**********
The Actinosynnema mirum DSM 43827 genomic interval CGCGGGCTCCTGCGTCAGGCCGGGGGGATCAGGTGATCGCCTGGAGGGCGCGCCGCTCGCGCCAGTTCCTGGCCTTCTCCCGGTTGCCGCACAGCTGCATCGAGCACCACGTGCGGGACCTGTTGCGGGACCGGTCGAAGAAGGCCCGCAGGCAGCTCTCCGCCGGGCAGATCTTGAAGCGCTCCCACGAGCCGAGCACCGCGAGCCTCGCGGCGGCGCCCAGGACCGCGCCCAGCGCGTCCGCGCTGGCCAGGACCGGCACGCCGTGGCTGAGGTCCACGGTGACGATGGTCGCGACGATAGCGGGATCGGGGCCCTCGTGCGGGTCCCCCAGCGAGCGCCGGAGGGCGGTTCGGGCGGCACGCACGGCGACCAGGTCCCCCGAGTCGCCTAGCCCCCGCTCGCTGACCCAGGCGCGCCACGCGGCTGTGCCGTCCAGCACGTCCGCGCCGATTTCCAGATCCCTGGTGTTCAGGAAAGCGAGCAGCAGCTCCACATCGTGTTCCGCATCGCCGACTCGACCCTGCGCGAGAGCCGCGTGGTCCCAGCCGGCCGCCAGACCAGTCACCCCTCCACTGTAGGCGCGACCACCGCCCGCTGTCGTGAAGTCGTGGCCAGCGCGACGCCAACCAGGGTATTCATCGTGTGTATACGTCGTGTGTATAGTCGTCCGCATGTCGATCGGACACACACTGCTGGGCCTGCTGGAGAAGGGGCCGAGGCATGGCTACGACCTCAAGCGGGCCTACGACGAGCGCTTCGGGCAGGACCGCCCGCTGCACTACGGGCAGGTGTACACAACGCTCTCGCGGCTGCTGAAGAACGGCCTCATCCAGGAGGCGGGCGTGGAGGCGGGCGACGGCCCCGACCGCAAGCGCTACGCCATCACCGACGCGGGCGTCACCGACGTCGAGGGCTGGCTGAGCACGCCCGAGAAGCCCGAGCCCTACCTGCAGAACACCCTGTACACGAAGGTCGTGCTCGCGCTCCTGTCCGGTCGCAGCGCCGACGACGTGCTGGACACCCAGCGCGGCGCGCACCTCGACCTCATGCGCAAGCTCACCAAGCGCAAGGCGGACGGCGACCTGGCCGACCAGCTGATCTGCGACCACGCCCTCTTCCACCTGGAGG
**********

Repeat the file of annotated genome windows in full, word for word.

The Actinosynnema mirum DSM 43827 genomic interval CGCGGGCTCCTGCGTCAGGCCGGGGGGATCAGGTGATCGCCTGGAGGGCGCGCCGCTCGCGCCAGTTCCTGGCCTTCTCCCGGTTGCCGCACAGCTGCATCGAGCACCACGTGCGGGACCTGTTGCGGGACCGGTCGAAGAAGGCCCGCAGGCAGCTCTCCGCCGGGCAGATCTTGAAGCGCTCCCACGAGCCGAGCACCGCGAGCCTCGCGGCGGCGCCCAGGACCGCGCCCAGCGCGTCCGCGCTGGCCAGGACCGGCACGCCGTGGCTGAGGTCCACGGTGACGATGGTCGCGACGATAGCGGGATCGGGGCCCTCGTGCGGGTCCCCCAGCGAGCGCCGGAGGGCGGTTCGGGCGGCACGCACGGCGACCAGGTCCCCCGAGTCGCCTAGCCCCCGCTCGCTGACCCAGGCGCGCCACGCGGCTGTGCCGTCCAGCACGTCCGCGCCGATTTCCAGATCCCTGGTGTTCAGGAAAGCGAGCAGCAGCTCCACATCGTGTTCCGCATCGCCGACTCGACCCTGCGCGAGAGCCGCGTGGTCCCAGCCGGCCGCCAGACCAGTCACCCCTCCACTGTAGGCGCGACCACCGCCCGCTGTCGTGAAGTCGTGGCCAGCGCGACGCCAACCAGGGTATTCATCGTGTGTATACGTCGTGTGTATAGTCGTCCGCATGTCGATCGGACACACACTGCTGGGCCTGCTGGAGAAGGGGCCGAGGCATGGCTACGACCTCAAGCGGGCCTACGACGAGCGCTTCGGGCAGGACCGCCCGCTGCACTACGGGCAGGTGTACACAACGCTCTCGCGGCTGCTGAAGAACGGCCTCATCCAGGAGGCGGGCGTGGAGGCGGGCGACGGCCCCGACCGCAAGCGCTACGCCATCACCGACGCGGGCGTCACCGACGTCGAGGGCTGGCTGAGCACGCCCGAGAAGCCCGAGCCCTACCTGCAGAACACCCTGTACACGAAGGTCGTGCTCGCGCTCCTGTCCGGTCGCAGCGCCGACGACGTGCTGGACACCCAGCGCGGCGCGCACCTCGACCTCATGCGCAAGCTCACCAAGCGCAAGGCGGACGGCGACCTGGCCGACCAGCTGATCTGCGACCACGCCCTCTTCCACCTGGAGG